absolutely elated.

The one difference was that the prisoners that


were Non-Jewish were that they were not automatically sent to the shooting ranges or crematoria. If
they were executed there would be a mock trial.
Some of them were released. The main part was
that when the war was over, they had families and
homes to come home to and we had nothing. As a matter of fact our apartment that we gave to a
family, which was evacuated from western Poland, when we came back and said the apartment
belonged to us and was built by my grandfather, they said no we are living and we are not going to
live with strangers. It was very peculiar.
Did you ever meet anyone at the concentration camps that you will never forget?
Oh, I have lots of friends from concentration camps. As a matter of fact, there was also one woman
who was a bunkmate of mine who was with me when we were saved before we were sent to
Germany, who wound up in Israel as a very serious historian and educator. She wrote two books,
Grenades and Death Comes In Yellow. She is writing about an SS woman. For the most part they
were very cruel and terrible people. This woman was very nice. She had to hide that she was nice
to me because she wouldve been punished herself. She always gave me extra soup and helped out.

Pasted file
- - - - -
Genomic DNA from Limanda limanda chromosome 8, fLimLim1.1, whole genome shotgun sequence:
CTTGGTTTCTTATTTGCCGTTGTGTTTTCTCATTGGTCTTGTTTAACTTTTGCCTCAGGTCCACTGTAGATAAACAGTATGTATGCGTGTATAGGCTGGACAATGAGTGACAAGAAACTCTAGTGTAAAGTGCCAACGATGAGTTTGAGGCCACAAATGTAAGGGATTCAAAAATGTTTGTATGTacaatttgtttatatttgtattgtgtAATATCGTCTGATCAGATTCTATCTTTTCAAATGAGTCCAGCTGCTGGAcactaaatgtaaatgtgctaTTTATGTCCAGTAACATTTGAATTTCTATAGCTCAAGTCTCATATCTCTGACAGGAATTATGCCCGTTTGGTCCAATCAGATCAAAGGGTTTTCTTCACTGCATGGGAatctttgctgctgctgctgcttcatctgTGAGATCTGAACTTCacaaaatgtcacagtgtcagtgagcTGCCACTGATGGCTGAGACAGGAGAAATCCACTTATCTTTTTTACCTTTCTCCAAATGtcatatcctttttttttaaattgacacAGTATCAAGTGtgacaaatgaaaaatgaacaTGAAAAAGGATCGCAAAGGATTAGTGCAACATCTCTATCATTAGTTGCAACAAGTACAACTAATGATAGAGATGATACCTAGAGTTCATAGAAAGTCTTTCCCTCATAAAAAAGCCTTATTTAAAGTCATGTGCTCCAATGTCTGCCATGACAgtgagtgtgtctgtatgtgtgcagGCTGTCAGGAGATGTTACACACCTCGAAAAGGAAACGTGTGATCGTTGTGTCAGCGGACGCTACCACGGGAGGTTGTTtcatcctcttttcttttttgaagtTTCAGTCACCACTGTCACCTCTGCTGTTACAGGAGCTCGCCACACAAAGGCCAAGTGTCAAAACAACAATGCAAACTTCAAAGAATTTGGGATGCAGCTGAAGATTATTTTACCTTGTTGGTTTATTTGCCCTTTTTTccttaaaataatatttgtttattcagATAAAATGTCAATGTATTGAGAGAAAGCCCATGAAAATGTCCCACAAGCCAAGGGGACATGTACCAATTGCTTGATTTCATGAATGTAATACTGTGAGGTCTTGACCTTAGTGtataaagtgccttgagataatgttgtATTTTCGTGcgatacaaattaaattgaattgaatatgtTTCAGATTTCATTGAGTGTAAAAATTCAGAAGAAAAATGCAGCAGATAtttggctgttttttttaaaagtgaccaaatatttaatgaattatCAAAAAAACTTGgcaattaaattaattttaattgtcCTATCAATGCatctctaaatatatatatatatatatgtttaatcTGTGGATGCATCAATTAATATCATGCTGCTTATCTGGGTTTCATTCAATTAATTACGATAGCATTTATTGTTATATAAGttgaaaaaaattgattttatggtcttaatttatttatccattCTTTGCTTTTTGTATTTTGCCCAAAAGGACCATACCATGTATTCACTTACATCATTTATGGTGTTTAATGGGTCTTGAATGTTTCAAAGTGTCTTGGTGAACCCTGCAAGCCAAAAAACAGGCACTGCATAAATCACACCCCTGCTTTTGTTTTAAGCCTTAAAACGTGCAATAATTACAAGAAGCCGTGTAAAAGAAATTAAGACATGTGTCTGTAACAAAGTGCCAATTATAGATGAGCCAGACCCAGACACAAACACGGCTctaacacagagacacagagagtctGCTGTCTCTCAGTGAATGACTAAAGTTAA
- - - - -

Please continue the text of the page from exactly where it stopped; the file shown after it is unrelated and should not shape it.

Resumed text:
I wish I would have known who she was because she really behaved very nicely but also dont forget that this camp was the last camp before liberation. The Russian and American armies were
closing in on Germany, trying to liberate us, and we dont know whether the guards in the camp
were so nice to us because they knew the liberation was coming and they had to be accountable
for all they did, or whether they were nice all along I dont know. The commandant of the camp
was even very nice. Once we got to Germany and worked in the ammunition factory with the
metal, they were no longer shooting or killing us. I suspected one of the reasons was that they had
to pay for each one of us. We suspected that we were a good work system for them. They had us
for nothing.
While you were in the concentration camp, did you ever pray to God or practice the Jewish faith?
here, name

2013 d.c. everest area Schools Publications

Page #

WiTneSSeS and SurvivorS:

T he S Tory of The h oLocauST

Not really, you know I cant say that I did. This didnt even enter anybodys mind. I followed the